As we progress with our work in this ministry, this is the policy we will apply as we work with the people in this group.

Ephesians 4:28 Ministries Reentry Program


Anyone who has been stealing must steal no longer, but must work, doing something useful with their own hands, that they may have something to share with those in need. 

―Ephesians 4:28  


Reaching out to those returning home from prison, and to their families, meeting them where their problems are…. 



  • We want to build relationships with release-bound inmates (and their families) before they are released from prison.


  • We want to meet them at the prison gates, at the bus stations, at the train stations, or wherever we need to to make them feel welcome and help them begin their new lives successfully.
  • It is our goal to make it possible for the newly released parolee to not have to work during the first month of freedom, so he/she will have a pressure-free period within which t become acclimated with being free again.


We will recruit mentors (male on male, female on female) to help these new parolees get their immediate needs met: 1. Take them to the DMV to get ID’s or driver’s licenses. 2. Take them to Social Services to apply for EBT’s, i.e. food stamps and/or financial assistance. 3. Guide them in how to get medical coverage. 4. When applicable (must be 55 or older plus out of work for at least six months), to guide them through the process for employment through AARP. (Although this is an employment issue, it is best to make this application in the early days of release, to take best advantage of the AARP criteria of not having been employed within the previous six months. Also, it takes up to a month for an intake interview to be scheduled; since it is our objective to make it possible for the parolee to not have to work during the first month of release, it will be timely to make the appointment for the intake interview right away so the intake can be done right around the time that first month is concluding.)   NOTE: Since these activities will almost assuredly have to be taken care of over multiple days, it will be necessary to recruit several mentors as the same one will not likely be available all the time.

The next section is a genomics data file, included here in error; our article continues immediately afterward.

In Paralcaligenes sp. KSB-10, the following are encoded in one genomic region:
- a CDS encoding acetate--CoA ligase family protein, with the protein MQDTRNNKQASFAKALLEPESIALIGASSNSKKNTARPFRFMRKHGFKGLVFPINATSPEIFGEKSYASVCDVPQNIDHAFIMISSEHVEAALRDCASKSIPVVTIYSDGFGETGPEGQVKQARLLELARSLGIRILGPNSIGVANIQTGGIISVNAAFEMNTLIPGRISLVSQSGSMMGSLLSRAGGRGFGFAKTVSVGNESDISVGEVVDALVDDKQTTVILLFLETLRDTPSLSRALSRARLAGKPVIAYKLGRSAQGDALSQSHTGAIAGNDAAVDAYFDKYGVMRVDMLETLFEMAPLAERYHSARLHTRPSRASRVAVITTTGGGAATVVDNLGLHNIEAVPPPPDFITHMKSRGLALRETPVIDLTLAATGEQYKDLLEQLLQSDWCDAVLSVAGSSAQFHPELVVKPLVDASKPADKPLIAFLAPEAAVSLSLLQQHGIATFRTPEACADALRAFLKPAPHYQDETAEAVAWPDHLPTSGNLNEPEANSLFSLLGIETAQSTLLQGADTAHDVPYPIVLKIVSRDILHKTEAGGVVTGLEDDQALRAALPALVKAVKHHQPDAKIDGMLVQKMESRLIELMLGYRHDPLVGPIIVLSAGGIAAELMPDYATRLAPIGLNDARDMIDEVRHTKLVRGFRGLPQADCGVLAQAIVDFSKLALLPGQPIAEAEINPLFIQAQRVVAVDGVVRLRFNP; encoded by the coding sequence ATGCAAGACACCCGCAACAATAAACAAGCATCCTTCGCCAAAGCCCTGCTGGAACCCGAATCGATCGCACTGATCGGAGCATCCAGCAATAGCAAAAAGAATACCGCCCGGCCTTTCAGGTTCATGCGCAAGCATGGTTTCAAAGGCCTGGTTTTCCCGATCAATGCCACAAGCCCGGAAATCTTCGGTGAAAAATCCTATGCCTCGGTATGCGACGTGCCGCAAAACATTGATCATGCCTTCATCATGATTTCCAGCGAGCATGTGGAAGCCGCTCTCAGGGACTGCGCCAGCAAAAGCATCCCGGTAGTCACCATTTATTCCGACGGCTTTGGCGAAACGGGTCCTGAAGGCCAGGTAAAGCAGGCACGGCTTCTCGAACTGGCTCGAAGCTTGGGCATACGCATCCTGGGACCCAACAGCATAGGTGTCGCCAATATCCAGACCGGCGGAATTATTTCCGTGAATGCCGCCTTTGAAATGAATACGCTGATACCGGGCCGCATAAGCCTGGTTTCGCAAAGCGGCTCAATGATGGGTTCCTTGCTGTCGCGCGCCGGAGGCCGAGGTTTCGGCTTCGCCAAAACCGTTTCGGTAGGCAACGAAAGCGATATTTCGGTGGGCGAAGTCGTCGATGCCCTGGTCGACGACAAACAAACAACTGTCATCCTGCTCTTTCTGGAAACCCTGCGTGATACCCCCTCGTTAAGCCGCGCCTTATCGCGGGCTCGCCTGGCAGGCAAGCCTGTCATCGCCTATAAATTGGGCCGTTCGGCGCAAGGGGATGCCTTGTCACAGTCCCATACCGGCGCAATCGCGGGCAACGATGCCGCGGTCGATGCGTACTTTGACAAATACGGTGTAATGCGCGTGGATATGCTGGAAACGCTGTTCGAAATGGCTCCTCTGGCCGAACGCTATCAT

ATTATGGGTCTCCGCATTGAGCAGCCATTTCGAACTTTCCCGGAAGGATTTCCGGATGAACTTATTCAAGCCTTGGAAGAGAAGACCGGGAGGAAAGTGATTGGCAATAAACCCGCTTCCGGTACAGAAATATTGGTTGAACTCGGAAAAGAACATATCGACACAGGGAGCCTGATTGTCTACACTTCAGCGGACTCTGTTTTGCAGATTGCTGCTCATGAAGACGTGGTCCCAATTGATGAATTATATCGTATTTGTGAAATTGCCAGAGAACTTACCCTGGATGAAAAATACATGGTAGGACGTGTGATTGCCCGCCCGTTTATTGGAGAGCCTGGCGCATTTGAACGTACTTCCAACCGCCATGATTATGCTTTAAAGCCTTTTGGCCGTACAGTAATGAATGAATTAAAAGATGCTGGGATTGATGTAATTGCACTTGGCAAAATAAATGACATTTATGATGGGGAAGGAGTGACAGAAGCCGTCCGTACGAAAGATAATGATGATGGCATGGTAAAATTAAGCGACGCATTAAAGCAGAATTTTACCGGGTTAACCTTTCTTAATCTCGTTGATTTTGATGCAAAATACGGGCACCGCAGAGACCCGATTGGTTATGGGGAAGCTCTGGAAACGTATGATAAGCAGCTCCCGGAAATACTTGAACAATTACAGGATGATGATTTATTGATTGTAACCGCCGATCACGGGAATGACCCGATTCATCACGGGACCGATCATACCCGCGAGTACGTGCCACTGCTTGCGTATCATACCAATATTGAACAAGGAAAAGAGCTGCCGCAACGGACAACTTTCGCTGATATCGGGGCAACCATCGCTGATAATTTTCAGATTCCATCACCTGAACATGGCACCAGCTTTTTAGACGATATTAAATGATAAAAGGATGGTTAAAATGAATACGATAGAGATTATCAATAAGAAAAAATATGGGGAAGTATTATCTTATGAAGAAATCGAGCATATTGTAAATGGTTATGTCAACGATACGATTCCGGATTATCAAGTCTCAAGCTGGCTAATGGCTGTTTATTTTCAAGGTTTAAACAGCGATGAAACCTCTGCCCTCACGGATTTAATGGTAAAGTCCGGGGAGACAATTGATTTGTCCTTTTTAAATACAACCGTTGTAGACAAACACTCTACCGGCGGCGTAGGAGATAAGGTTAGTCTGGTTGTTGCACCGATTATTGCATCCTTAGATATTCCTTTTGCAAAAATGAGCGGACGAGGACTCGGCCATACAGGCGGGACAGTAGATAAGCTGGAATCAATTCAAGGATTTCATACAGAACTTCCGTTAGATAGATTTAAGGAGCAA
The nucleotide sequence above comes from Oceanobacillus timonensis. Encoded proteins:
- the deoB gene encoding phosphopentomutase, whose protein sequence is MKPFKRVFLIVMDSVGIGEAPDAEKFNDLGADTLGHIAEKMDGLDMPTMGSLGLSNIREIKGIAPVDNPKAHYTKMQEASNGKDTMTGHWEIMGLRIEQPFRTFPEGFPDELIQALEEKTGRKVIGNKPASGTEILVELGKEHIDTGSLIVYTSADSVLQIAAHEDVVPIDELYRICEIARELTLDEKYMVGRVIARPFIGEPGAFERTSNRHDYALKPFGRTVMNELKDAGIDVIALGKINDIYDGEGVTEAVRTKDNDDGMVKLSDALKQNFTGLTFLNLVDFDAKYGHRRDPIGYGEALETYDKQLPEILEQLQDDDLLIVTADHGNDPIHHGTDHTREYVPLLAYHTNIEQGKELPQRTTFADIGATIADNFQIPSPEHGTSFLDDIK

• We hope to be able to provide the parolee with a one-time free, thirty-day bus pass. This will give that person a level of independence and eliminate transportation pressures during the first month of freedom.

 1. We may be able to acquire funding for this through the solicitation of sponsors. 2. We may also be able to fund it through fundraising activities of our own. It should be noted that we will share the same fundraising capabilities as every other ministry, i.e. barbeques, yard sales, etc.  

  • After making it through that first month successfully, we hope to be able to provide a free bicycle to each parolee who wishes it. Most will not be able to afford a motor vehicle yet, and the bikes will give them transportation independence sufficiently for most of their needs.